Jefferson Lecture on Religious Freedom

 

In January of 1777, in Fredericksburg, Virginia, Thomas Jefferson met with a small group to draft what would become the Bill to Establish Religious Freedom in Virginia. The Bill was enacted into law by the Virginia General Assembly in 1786. The Statute for Religious Freedom established the legal right to complete freedom of worship in the Commonwealth of Virginia and was a significant step leading to the first amendment to the U.S. Constitution, which also guarantees religious freedom.  The Statute for Religious Freedom was one of the three works for which Jefferson himself wished to be remembered as he wrote in his own epitaph, “Author of the Declaration of American Independence/ Of the Statute of Virginia for religious freedom /and Father of the University of Virginia.”

Since 2002, the 225th anniversary of the writing of this work,  the Department of Classics, Philosophy, and Religion has sponsored the annual Jefferson Lecture on Religious Freedom here at the University of Mary Washington. The lecture brings to our campus and community a wide range of public figures and distinguished scholars to discuss the nature and importance of religious freedom and the legacy of Jefferson’s ideas.

2017 Jefferson Lecture

Celebrating the Statute of Religious Freedom

Sponsored By The UMW Department of Classics, Philosophy, & Religion

Free and Open to the Public

2017-jl-holowchak

Professor M. Andrew Holowchak, who has eight books/anthologies on Thomas Jefferson since 2012 and who has been called ‘the world’s foremost expert in Jefferson’s philosophical thought,’” will deliver this year’s lecture, entitled “Jefferson and Jesus.”

 

Dodd Auditorium, George Washington Hall, University of Mary Washington

♦ Thursday, January 26, 2017, at 7:30 PM

♦ For more information, call (540) 654-1342

*The quote is from American Studies scholar Ari Helo: “This [forthcoming book] is yet another genuinely remarkable achievement in the field of Jefferson studies offered by Doctor Holowchak, who has fast established himself as the world’s foremost expert in Jefferson’s philosophical thought.”

 

Previous Jefferson Lectures:

2002:  Nadine Strossen, President, the American Civil Liberties Union

2004:  Barry Lynn, Executive Director, Americans United for Separation of Church and State

2006:  William Schulz, Executive Director Amnesty International America

2007:  Seyyed Hossein Nasr, University Professor of Islamic Studies at The George Washington University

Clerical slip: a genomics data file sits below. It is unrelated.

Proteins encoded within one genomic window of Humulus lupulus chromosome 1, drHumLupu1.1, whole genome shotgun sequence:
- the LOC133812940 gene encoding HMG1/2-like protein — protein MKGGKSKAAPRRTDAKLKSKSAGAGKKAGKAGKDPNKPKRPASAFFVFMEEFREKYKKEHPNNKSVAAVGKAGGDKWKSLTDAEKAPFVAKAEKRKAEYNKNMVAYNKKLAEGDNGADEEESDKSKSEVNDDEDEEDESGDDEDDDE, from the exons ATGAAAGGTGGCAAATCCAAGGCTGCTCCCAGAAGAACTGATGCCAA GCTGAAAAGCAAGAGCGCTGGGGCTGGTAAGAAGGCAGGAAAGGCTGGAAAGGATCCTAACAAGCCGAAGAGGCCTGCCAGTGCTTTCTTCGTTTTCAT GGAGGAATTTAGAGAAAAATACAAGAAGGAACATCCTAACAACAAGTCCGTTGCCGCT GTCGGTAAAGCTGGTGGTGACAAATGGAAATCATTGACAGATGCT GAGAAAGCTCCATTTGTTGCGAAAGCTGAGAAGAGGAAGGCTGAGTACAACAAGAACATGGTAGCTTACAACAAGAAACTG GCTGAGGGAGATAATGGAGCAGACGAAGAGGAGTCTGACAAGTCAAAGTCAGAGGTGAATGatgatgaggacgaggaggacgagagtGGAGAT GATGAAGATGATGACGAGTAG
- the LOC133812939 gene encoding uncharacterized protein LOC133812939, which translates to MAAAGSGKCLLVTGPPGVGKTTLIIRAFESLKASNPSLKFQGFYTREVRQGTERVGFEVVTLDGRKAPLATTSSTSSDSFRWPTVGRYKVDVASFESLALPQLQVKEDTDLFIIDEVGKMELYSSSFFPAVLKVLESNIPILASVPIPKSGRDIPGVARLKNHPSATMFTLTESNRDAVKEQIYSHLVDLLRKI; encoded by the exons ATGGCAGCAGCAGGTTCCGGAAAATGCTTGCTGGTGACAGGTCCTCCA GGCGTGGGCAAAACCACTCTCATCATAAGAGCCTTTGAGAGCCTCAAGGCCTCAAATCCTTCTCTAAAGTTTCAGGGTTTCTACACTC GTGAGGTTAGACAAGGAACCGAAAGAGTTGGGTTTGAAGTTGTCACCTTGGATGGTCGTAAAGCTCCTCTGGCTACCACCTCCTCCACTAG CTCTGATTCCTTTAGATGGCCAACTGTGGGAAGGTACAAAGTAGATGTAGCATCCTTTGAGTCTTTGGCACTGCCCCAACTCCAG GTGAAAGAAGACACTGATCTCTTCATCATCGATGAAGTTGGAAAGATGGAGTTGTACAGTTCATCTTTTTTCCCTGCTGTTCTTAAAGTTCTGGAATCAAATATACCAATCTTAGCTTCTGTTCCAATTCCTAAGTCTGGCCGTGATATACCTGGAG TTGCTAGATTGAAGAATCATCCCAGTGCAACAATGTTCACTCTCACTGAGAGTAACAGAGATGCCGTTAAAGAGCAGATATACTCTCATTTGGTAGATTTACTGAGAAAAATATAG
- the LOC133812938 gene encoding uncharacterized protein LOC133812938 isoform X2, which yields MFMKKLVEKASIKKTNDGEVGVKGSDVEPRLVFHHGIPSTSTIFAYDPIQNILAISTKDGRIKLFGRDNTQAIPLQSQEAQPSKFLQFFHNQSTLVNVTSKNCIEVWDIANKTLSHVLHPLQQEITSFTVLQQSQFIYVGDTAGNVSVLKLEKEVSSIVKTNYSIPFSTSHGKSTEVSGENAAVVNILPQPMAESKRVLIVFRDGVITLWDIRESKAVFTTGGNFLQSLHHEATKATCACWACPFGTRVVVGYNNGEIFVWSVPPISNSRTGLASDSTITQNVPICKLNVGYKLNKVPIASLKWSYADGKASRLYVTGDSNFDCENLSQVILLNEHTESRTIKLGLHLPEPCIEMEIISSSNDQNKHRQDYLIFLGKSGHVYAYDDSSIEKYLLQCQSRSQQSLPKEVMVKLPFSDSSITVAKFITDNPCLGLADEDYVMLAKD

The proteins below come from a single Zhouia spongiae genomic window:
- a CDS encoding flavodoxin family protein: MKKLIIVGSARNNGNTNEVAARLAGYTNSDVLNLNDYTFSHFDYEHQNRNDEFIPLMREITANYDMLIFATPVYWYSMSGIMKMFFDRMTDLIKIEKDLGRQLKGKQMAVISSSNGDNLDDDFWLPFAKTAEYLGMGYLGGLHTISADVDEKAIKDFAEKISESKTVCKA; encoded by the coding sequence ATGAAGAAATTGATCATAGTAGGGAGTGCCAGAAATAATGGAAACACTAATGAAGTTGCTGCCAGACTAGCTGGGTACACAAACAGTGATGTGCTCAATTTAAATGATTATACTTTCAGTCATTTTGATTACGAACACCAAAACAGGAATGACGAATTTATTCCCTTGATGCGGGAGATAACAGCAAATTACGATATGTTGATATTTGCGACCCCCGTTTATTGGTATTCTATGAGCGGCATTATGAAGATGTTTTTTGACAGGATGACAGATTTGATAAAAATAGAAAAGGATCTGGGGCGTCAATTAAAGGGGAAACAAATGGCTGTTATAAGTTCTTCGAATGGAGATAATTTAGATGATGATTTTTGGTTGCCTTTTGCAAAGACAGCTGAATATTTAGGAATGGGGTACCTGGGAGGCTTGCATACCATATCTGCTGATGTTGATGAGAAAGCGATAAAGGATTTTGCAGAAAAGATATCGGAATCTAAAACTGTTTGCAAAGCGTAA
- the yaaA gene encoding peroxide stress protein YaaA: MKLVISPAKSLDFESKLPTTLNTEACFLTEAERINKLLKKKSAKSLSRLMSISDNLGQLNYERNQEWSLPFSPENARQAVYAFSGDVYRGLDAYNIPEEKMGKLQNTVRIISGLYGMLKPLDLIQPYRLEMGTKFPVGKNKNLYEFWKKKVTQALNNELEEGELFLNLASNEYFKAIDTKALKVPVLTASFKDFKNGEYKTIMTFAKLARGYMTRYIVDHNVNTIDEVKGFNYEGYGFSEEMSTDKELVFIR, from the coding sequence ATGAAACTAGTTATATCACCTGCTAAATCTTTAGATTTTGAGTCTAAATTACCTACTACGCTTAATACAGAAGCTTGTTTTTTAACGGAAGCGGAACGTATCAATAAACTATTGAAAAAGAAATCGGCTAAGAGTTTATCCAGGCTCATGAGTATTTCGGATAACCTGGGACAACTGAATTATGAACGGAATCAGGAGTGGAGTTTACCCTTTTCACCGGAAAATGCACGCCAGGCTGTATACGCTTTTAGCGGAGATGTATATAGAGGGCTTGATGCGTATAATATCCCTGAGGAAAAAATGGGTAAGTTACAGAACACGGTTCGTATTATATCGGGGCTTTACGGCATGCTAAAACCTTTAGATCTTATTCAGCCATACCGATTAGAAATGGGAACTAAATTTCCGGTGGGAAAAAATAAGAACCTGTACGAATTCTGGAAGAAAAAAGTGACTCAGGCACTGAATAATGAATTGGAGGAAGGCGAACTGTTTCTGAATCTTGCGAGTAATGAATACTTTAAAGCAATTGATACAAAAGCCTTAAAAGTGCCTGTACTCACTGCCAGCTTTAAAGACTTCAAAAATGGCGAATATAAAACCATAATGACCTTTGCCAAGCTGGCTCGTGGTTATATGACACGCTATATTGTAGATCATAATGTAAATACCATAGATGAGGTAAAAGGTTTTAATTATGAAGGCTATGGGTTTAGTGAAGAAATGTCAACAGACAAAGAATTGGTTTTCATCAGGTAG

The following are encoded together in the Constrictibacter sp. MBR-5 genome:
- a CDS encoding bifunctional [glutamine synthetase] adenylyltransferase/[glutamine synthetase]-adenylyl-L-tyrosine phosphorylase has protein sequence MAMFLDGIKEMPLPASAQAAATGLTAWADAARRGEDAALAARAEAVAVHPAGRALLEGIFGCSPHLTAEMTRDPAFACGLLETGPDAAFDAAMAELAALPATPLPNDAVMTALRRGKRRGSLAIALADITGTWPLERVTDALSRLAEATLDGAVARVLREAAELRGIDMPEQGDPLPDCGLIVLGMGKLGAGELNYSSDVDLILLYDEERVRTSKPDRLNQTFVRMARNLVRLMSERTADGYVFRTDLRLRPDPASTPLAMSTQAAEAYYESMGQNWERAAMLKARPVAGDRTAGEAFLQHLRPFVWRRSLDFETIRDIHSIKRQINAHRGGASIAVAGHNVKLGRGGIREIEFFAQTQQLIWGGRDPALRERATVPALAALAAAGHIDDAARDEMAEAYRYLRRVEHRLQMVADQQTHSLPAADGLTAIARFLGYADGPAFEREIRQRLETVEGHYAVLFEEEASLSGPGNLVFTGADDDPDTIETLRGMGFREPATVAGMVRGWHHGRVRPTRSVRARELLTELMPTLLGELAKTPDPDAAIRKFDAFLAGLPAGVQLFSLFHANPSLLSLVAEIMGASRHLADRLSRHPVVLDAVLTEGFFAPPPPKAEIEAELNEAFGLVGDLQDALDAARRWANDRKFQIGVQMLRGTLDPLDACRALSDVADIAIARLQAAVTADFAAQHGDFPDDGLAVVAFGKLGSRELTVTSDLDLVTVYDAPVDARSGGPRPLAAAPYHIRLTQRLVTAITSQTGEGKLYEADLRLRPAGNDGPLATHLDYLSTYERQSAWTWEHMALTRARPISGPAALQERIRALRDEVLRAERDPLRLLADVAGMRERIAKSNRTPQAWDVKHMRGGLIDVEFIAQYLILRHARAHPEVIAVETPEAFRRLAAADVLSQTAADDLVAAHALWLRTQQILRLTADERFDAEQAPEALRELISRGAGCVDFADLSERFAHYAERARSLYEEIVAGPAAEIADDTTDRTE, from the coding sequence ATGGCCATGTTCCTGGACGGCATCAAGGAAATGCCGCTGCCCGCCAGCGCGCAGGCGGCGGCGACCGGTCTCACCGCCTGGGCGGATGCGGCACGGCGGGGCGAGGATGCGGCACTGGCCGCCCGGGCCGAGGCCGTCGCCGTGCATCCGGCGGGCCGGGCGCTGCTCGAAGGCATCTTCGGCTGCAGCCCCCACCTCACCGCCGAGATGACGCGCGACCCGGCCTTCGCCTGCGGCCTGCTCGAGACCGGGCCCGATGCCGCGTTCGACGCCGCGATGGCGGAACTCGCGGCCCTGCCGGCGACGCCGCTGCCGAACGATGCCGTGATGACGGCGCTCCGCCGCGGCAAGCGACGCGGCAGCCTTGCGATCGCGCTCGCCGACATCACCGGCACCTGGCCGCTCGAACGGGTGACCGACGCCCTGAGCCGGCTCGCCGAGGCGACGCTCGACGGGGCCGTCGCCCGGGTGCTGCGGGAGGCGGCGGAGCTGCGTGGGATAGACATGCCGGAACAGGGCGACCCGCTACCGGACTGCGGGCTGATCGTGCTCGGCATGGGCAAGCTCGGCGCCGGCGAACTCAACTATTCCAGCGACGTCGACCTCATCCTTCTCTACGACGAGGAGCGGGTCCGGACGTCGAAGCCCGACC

2008:  Martin Marty, Fairfax M. Cone Distinguished Service Professor Emeritus of the History of Modern Christianity and on  the Hisotry of Culture, Unviersity of Chicago

2009:  Alan Wolfe, Professor of Political Sciernce and Director of the Boisi Center for Religion and American Public Life, Boston College

2010:  Robert Pennock, Professor of History and Philosophy of Science, Michigan State University

2011:  Martin Marty and Seyyed Hossein Nasr: A Christian-Muslim Dialogue

2012:  Professor John Fea, Department of History,  Messiah College:  “Was America Founded as a Christian Nation?”

2013:  David Holmes, Walter G. Mason Professor Emeritus of Religious Studies College of William & Mary:  “Nothing Miraculous, All Things Ethical: A President and His Bible”

2014:  Dr. Amina Wadud, emeritus professor of Islamic Studies at Virginia Commonwealth University:  “Whose Freedom?  Islam, Gender, and the Politics of Representation”

2015:  Douglas Laycock, Robert E. Scott Distinguished Professor of Law, Class of 1963 Research Professor in Honor of Graham C. Lilly and Peter W. Low Professor of Religious Studies:  “Religious Freedom and the Culture Wars”

 

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From The Autobiography of Thomas Jefferson 1743-1790

(University of Pennsylvania Press, 2005. pp. 67-71)

“Early therefore in the session of 76 to which I returned, I moved and presented a bill for the revision of the laws; which was passed on
the 24th of October, and on the 5th of November Mr. Pendleton, Mr. Wythe, George Mason, Thomas L. Lee and myself were appointed a
committee to execute the work. We agreed to meet at Fredericksburg to settle the plan of operation and to distribute the work. We met there accordingly on the 13th of January 1777. The first question was whether we should propose to abolish the whole existing system of laws, and prepare a new and complete Institute, or preserve the general system, and only modify it to the present state of things.….  This last was the opinion of Mr.Wythe, Mr. Mason & myself. When we proceeded to the distribution of the work, Mr. Mason excused himself as, being no lawyer, he felt himself unqualified for the work, and he resigned soon after. Mr. Lee excused himself on the same ground, and died indeed in a short time. The other two gentlemen therefore and myself divided the work among us…

The bill for establishing religious freedom, the principles of which had, to a certain degree, been enacted before, I had drawn in all the latitude of reason & right. It still met with opposition; but with some mutilations in the preamble, it was finally passed; and a singular proposition proved that it’s (sic) protection of opinion was meant to be universal. Where the preamble declares that coercion is a departure from the plan of the holy author of our religion, an amendment was proposed, by inserting the word “Jesus Christ,” so that it should read “a departure from the plan of Jesus Christ, the holy author of our religion” the insertion was rejected by a great majority, in proof that they meant to comprehend, within the mantle of it’s (sic) protection, the Jew and the Gentile, the Christian and Mahometan, the Hindoo, and infidel of every denomination.”